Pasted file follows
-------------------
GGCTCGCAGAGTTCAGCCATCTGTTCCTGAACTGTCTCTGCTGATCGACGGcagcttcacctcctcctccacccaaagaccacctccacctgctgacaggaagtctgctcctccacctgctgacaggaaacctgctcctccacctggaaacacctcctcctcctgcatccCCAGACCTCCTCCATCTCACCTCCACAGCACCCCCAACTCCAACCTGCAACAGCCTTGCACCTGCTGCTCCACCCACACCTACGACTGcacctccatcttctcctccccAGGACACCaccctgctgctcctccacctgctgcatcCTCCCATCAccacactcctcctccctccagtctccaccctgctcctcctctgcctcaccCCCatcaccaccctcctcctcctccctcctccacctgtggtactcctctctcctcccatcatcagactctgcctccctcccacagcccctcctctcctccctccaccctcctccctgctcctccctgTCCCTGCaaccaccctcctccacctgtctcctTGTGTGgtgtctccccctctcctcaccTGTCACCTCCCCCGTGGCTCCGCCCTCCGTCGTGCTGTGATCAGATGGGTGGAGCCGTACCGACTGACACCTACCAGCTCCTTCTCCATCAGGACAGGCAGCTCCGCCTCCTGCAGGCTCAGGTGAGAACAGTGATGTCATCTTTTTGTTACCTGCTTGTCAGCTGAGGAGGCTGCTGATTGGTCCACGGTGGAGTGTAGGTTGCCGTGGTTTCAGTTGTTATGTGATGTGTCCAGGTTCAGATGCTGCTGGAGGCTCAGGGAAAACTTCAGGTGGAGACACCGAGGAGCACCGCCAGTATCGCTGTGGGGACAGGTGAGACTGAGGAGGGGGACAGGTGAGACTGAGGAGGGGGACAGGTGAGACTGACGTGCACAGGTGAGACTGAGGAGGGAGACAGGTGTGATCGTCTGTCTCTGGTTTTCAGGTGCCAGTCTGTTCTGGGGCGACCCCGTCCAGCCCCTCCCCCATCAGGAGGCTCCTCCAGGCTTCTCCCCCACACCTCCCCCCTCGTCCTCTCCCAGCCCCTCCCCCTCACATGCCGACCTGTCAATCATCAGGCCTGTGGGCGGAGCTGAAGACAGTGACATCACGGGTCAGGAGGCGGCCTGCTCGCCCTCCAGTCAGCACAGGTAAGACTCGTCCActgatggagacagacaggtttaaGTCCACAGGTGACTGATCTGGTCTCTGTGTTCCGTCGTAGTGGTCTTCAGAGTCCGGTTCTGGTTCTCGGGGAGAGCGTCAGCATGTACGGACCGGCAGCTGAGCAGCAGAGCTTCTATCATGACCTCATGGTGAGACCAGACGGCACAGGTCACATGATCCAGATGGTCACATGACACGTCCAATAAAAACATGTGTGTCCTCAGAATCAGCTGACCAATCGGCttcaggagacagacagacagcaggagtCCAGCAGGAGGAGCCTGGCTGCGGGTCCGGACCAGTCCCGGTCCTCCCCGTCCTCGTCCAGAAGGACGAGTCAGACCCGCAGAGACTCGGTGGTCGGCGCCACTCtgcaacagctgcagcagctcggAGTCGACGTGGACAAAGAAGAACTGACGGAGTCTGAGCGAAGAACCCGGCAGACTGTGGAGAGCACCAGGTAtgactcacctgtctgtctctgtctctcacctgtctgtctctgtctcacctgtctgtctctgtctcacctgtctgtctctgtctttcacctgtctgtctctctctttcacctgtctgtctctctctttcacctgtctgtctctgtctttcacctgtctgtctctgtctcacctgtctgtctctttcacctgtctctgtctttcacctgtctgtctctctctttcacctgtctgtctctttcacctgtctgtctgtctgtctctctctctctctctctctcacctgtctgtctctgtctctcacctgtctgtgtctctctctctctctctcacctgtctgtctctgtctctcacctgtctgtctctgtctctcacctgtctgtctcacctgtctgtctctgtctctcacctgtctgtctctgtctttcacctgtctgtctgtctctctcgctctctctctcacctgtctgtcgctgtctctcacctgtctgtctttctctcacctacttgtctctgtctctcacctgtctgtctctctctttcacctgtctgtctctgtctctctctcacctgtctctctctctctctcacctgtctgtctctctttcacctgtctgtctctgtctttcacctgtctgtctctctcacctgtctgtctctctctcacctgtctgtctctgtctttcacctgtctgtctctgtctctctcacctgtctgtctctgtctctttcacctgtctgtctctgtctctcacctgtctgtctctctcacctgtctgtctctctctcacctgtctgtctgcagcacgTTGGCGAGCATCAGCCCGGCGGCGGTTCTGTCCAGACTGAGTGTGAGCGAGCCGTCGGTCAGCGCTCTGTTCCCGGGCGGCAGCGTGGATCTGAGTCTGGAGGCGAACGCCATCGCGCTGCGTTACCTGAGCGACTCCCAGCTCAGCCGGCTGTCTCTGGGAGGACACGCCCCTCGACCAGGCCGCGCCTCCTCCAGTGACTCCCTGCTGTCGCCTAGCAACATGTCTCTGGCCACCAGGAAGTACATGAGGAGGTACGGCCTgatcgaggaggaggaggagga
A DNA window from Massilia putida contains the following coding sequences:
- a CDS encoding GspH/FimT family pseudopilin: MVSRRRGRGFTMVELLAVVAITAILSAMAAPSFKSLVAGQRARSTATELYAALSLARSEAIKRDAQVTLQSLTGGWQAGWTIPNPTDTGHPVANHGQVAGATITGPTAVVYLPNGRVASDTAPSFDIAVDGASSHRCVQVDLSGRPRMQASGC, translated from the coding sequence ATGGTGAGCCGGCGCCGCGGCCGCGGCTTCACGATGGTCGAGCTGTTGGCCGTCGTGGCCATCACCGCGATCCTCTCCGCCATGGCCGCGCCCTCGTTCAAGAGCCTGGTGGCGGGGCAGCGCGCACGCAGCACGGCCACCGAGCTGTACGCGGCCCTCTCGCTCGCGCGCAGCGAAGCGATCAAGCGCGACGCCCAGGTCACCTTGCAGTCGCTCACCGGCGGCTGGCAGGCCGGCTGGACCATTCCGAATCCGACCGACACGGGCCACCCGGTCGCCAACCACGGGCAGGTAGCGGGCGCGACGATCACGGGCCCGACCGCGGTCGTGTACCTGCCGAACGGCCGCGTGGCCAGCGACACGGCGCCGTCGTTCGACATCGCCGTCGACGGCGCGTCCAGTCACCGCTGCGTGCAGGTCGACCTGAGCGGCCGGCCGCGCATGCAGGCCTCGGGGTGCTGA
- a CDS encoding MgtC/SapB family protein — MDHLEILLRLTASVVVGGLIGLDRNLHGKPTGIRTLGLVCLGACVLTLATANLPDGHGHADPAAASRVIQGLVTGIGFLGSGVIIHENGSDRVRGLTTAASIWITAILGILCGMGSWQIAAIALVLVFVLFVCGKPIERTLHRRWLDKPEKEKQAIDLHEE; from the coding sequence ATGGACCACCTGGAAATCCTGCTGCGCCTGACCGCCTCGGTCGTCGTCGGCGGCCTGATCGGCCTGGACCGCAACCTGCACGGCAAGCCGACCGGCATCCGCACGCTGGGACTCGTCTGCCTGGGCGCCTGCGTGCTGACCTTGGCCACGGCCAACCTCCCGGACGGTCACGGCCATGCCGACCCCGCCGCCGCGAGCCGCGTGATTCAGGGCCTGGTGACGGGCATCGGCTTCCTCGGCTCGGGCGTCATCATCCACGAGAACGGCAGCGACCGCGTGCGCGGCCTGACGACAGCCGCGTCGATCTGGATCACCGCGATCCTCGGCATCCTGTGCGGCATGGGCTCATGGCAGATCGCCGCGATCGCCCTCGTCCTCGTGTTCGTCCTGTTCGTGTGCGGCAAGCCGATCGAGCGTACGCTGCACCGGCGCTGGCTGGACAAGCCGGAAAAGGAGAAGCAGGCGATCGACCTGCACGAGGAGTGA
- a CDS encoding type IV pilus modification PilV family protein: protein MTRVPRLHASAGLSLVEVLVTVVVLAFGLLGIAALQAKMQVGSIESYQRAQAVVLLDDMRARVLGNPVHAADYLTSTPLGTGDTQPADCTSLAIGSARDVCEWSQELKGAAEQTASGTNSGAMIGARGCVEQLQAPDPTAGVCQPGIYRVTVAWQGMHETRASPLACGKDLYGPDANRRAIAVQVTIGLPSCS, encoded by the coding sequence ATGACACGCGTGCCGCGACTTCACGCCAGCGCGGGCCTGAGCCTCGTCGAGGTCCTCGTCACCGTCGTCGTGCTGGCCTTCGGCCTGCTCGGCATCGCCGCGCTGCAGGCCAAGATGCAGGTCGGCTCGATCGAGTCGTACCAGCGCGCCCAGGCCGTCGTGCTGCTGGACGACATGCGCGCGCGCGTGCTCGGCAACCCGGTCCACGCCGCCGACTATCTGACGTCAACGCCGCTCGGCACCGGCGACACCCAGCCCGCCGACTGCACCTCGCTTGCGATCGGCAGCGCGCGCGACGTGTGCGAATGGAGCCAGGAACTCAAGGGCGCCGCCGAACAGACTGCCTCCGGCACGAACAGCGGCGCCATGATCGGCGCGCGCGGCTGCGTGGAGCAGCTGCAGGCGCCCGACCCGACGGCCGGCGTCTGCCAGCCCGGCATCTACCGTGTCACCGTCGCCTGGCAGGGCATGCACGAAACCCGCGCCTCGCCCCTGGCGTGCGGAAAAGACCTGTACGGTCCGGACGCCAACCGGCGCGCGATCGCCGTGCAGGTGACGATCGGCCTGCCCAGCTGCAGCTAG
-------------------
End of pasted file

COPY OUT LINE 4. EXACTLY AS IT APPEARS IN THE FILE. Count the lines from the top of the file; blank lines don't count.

- a CDS encoding MgtC/SapB family protein — MDHLEILLRLTASVVVGGLIGLDRNLHGKPTGIRTLGLVCLGACVLTLATANLPDGHGHADPAAASRVIQGLVTGIGFLGSGVIIHENGSDRVRGLTTAASIWITAILGILCGMGSWQIAAIALVLVFVLFVCGKPIERTLHRRWLDKPEKEKQAIDLHEE; from the coding sequence ATGGACCACCTGGAAATCCTGCTGCGCCTGACCGCCTCGGTCGTCGTCGGCGGCCTGATCGGCCTGGACCGCAACCTGCACGGCAAGCCGACCGGCATCCGCACGCTGGGACTCGTCTGCCTGGGCGCCTGCGTGCTGACCTTGGCCACGGCCAACCTCCCGGACGGTCACGGCCATGCCGACCCCGCCGCCGCGAGCCGCGTGATTCAGGGCCTGGTGACGGGCATCGGCTTCCTCGGCTCGGGCGTCATCATCCACGAGAACGGCAGCGACCGCGTGCGCGGCCTGACGACAGCCGCGTCGATCTGGATCACCGCGATCCTCGGCATCCTGTGCGGCATGGGCTCATGGCAGATCGCCGCGATCGCCCTCGTCCTCGTGTTCGTCCTGTTCGTGTGCGGCAAGCCGATCGAGCGTACGCTGCACCGGCGCTGGCTGGACAAGCCGGAAAAGGAGAAGCAGGCGATCGACCTGCACGAGGAGTGA